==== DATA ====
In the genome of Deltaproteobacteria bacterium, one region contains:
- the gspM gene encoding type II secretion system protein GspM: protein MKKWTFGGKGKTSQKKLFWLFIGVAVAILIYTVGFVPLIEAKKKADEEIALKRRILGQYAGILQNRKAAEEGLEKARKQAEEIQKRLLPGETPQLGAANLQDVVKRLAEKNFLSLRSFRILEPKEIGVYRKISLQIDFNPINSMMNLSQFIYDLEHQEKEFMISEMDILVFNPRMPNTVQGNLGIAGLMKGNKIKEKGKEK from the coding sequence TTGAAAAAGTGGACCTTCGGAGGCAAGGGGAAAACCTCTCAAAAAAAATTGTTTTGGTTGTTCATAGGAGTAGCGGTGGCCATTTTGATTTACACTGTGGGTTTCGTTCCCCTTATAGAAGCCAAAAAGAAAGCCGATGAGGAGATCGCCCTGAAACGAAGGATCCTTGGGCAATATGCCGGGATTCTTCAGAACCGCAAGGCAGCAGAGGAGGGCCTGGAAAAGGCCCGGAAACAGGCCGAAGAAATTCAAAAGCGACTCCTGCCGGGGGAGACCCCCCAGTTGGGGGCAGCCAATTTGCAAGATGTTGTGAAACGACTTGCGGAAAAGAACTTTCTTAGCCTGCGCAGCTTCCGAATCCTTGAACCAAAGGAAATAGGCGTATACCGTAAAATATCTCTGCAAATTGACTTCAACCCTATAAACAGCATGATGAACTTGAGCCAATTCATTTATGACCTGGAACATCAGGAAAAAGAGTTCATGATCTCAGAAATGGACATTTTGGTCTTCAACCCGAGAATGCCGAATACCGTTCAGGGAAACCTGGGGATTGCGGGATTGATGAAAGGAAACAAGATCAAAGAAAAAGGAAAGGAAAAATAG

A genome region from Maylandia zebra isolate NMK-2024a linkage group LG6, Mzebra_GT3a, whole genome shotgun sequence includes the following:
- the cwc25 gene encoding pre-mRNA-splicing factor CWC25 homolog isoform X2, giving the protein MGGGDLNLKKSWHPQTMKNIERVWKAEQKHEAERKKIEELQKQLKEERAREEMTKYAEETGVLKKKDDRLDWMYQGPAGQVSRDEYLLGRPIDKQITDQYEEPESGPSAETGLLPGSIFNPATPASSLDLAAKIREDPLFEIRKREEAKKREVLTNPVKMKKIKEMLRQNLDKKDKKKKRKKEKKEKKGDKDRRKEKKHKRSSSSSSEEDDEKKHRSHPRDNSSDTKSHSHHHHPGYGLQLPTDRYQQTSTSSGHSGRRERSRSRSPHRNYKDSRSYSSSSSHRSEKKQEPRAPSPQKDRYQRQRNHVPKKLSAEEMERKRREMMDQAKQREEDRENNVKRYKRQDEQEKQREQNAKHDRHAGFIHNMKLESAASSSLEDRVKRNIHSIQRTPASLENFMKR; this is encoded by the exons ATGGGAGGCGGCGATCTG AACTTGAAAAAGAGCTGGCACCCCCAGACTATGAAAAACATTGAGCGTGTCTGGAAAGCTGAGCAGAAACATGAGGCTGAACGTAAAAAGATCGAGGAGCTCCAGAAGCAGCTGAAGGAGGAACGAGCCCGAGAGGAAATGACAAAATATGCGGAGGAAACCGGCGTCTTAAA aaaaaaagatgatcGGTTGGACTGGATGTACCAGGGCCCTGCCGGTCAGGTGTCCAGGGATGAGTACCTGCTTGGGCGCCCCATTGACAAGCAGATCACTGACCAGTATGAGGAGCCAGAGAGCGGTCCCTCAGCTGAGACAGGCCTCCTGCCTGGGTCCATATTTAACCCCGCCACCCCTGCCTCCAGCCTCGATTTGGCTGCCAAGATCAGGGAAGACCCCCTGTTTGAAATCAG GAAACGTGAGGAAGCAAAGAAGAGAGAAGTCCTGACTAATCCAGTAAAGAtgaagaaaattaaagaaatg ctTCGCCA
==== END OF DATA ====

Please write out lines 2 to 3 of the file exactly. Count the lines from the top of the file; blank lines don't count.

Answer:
- the gspM gene encoding type II secretion system protein GspM: protein MKKWTFGGKGKTSQKKLFWLFIGVAVAILIYTVGFVPLIEAKKKADEEIALKRRILGQYAGILQNRKAAEEGLEKARKQAEEIQKRLLPGETPQLGAANLQDVVKRLAEKNFLSLRSFRILEPKEIGVYRKISLQIDFNPINSMMNLSQFIYDLEHQEKEFMISEMDILVFNPRMPNTVQGNLGIAGLMKGNKIKEKGKEK from the coding sequence TTGAAAAAGTGGACCTTCGGAGGCAAGGGGAAAACCTCTCAAAAAAAATTGTTTTGGTTGTTCATAGGAGTAGCGGTGGCCATTTTGATTTACACTGTGGGTTTCGTTCCCCTTATAGAAGCCAAAAAGAAAGCCGATGAGGAGATCGCCCTGAAACGAAGGATCCTTGGGCAATATGCCGGGATTCTTCAGAACCGCAAGGCAGCAGAGGAGGGCCTGGAAAAGGCCCGGAAACAGGCCGAAGAAATTCAAAAGCGACTCCTGCCGGGGGAGACCCCCCAGTTGGGGGCAGCCAATTTGCAAGATGTTGTGAAACGACTTGCGGAAAAGAACTTTCTTAGCCTGCGCAGCTTCCGAATCCTTGAACCAAAGGAAATAGGCGTATACCGTAAAATATCTCTGCAAATTGACTTCAACCCTATAAACAGCATGATGAACTTGAGCCAATTCATTTATGACCTGGAACATCAGGAAAAAGAGTTCATGATCTCAGAAATGGACATTTTGGTCTTCAACCCGAGAATGCCGAATACCGTTCAGGGAAACCTGGGGATTGCGGGATTGATGAAAGGAAACAAGATCAAAGAAAAAGGAAAGGAAAAATAG

A genome region from Maylandia zebra isolate NMK-2024a linkage group LG6, Mzebra_GT3a, whole genome shotgun sequence includes the following: